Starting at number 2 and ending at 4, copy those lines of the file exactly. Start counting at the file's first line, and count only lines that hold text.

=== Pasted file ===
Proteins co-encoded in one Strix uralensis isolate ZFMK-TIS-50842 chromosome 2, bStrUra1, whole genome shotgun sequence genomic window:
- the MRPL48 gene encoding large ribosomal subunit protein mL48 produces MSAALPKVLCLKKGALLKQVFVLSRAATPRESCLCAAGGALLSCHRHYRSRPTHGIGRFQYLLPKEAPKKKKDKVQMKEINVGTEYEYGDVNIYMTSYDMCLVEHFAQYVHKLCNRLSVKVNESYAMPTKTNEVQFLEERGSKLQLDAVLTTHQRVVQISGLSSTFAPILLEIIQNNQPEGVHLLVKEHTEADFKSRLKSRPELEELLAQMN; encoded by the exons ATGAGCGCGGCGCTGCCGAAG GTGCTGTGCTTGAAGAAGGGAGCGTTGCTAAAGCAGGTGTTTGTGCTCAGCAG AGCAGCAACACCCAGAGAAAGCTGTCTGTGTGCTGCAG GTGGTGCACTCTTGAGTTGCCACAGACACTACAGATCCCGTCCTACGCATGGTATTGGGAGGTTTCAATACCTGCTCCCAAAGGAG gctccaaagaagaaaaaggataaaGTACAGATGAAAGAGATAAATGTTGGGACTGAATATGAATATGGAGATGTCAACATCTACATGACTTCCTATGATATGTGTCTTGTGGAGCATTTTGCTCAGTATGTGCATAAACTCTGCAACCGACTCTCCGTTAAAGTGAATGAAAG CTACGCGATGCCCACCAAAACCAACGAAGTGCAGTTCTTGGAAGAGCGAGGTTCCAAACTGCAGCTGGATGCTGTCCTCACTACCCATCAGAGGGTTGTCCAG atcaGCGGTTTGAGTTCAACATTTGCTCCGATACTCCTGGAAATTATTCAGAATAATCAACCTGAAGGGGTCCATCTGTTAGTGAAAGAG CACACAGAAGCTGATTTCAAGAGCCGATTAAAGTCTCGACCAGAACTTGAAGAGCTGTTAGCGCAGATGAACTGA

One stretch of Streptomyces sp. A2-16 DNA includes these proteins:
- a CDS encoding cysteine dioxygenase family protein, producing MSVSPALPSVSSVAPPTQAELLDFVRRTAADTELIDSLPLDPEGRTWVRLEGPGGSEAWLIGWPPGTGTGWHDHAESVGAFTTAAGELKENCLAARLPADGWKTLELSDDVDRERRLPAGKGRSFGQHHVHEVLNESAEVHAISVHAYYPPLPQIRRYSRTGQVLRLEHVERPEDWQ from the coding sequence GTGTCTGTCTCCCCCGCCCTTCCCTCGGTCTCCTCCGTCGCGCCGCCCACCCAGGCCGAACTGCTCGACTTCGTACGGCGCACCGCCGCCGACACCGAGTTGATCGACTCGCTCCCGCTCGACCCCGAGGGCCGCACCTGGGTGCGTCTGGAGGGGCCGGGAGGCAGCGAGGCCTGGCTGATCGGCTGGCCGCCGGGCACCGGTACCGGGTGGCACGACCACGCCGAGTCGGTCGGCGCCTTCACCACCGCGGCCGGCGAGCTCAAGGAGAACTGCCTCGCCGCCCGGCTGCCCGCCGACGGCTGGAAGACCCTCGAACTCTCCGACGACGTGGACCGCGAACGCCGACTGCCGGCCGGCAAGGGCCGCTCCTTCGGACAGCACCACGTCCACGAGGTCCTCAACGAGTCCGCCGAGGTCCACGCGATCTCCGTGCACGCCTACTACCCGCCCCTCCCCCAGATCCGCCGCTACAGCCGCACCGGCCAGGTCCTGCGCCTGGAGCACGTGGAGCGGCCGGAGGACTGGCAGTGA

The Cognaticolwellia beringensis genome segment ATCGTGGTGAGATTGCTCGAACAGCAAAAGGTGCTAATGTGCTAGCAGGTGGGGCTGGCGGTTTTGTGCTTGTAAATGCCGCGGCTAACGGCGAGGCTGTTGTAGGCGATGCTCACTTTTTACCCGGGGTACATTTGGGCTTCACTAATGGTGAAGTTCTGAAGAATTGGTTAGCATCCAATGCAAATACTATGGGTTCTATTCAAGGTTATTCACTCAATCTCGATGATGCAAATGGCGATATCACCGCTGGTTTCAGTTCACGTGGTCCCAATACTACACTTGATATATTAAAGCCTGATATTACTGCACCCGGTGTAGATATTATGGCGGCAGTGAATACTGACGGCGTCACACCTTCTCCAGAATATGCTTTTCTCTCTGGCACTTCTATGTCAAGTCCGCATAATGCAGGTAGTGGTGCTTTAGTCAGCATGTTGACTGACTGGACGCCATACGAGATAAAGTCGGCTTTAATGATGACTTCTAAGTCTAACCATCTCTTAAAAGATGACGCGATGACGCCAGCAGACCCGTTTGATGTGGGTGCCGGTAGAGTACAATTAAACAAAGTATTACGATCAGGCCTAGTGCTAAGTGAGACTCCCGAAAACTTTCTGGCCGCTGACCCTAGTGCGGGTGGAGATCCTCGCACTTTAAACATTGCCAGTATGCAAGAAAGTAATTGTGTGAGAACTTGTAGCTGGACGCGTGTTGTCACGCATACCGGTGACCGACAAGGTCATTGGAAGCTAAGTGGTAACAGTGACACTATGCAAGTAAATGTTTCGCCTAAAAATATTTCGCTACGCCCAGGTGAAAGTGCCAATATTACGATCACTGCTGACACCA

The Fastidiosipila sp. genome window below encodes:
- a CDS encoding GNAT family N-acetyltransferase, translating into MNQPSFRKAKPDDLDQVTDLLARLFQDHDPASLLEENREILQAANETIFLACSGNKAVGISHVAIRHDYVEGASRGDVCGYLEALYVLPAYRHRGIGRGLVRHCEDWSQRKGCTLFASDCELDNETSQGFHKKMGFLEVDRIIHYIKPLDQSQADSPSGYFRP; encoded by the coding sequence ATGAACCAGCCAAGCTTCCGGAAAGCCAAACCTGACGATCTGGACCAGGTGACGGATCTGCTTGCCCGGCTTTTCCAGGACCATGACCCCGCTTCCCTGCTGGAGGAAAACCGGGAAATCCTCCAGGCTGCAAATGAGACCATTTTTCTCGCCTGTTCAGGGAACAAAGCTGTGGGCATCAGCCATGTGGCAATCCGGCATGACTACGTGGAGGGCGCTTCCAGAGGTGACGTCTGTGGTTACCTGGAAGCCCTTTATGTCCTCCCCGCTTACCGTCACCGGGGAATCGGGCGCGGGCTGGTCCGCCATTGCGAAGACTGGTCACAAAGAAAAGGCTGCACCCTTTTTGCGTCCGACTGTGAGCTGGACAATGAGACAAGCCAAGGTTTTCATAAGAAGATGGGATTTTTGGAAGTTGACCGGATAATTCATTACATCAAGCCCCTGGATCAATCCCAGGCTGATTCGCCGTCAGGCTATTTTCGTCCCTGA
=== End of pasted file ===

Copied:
- the MRPL48 gene encoding large ribosomal subunit protein mL48 produces MSAALPKVLCLKKGALLKQVFVLSRAATPRESCLCAAGGALLSCHRHYRSRPTHGIGRFQYLLPKEAPKKKKDKVQMKEINVGTEYEYGDVNIYMTSYDMCLVEHFAQYVHKLCNRLSVKVNESYAMPTKTNEVQFLEERGSKLQLDAVLTTHQRVVQISGLSSTFAPILLEIIQNNQPEGVHLLVKEHTEADFKSRLKSRPELEELLAQMN; encoded by the exons ATGAGCGCGGCGCTGCCGAAG GTGCTGTGCTTGAAGAAGGGAGCGTTGCTAAAGCAGGTGTTTGTGCTCAGCAG AGCAGCAACACCCAGAGAAAGCTGTCTGTGTGCTGCAG GTGGTGCACTCTTGAGTTGCCACAGACACTACAGATCCCGTCCTACGCATGGTATTGGGAGGTTTCAATACCTGCTCCCAAAGGAG gctccaaagaagaaaaaggataaaGTACAGATGAAAGAGATAAATGTTGGGACTGAATATGAATATGGAGATGTCAACATCTACATGACTTCCTATGATATGTGTCTTGTGGAGCATTTTGCTCAGTATGTGCATAAACTCTGCAACCGACTCTCCGTTAAAGTGAATGAAAG CTACGCGATGCCCACCAAAACCAACGAAGTGCAGTTCTTGGAAGAGCGAGGTTCCAAACTGCAGCTGGATGCTGTCCTCACTACCCATCAGAGGGTTGTCCAG atcaGCGGTTTGAGTTCAACATTTGCTCCGATACTCCTGGAAATTATTCAGAATAATCAACCTGAAGGGGTCCATCTGTTAGTGAAAGAG CACACAGAAGCTGATTTCAAGAGCCGATTAAAGTCTCGACCAGAACTTGAAGAGCTGTTAGCGCAGATGAACTGA

One stretch of Streptomyces sp. A2-16 DNA includes these proteins:
- a CDS encoding cysteine dioxygenase family protein, producing MSVSPALPSVSSVAPPTQAELLDFVRRTAADTELIDSLPLDPEGRTWVRLEGPGGSEAWLIGWPPGTGTGWHDHAESVGAFTTAAGELKENCLAARLPADGWKTLELSDDVDRERRLPAGKGRSFGQHHVHEVLNESAEVHAISVHAYYPPLPQIRRYSRTGQVLRLEHVERPEDWQ from the coding sequence GTGTCTGTCTCCCCCGCCCTTCCCTCGGTCTCCTCCGTCGCGCCGCCCACCCAGGCCGAACTGCTCGACTTCGTACGGCGCACCGCCGCCGACACCGAGTTGATCGACTCGCTCCCGCTCGACCCCGAGGGCCGCACCTGGGTGCGTCTGGAGGGGCCGGGAGGCAGCGAGGCCTGGCTGATCGGCTGGCCGCCGGGCACCGGTACCGGGTGGCACGACCACGCCGAGTCGGTCGGCGCCTTCACCACCGCGGCCGGCGAGCTCAAGGAGAACTGCCTCGCCGCCCGGCTGCCCGCCGACGGCTGGAAGACCCTCGAACTCTCCGACGACGTGGACCGCGAACGCCGACTGCCGGCCGGCAAGGGCCGCTCCTTCGGACAGCACCACGTCCACGAGGTCCTCAACGAGTCCGCCGAGGTCCACGCGATCTCCGTGCACGCCTACTACCCGCCCCTCCCCCAGATCCGCCGCTACAGCCGCACCGGCCAGGTCCTGCGCCTGGAGCACGTGGAGCGGCCGGAGGACTGGCAGTGA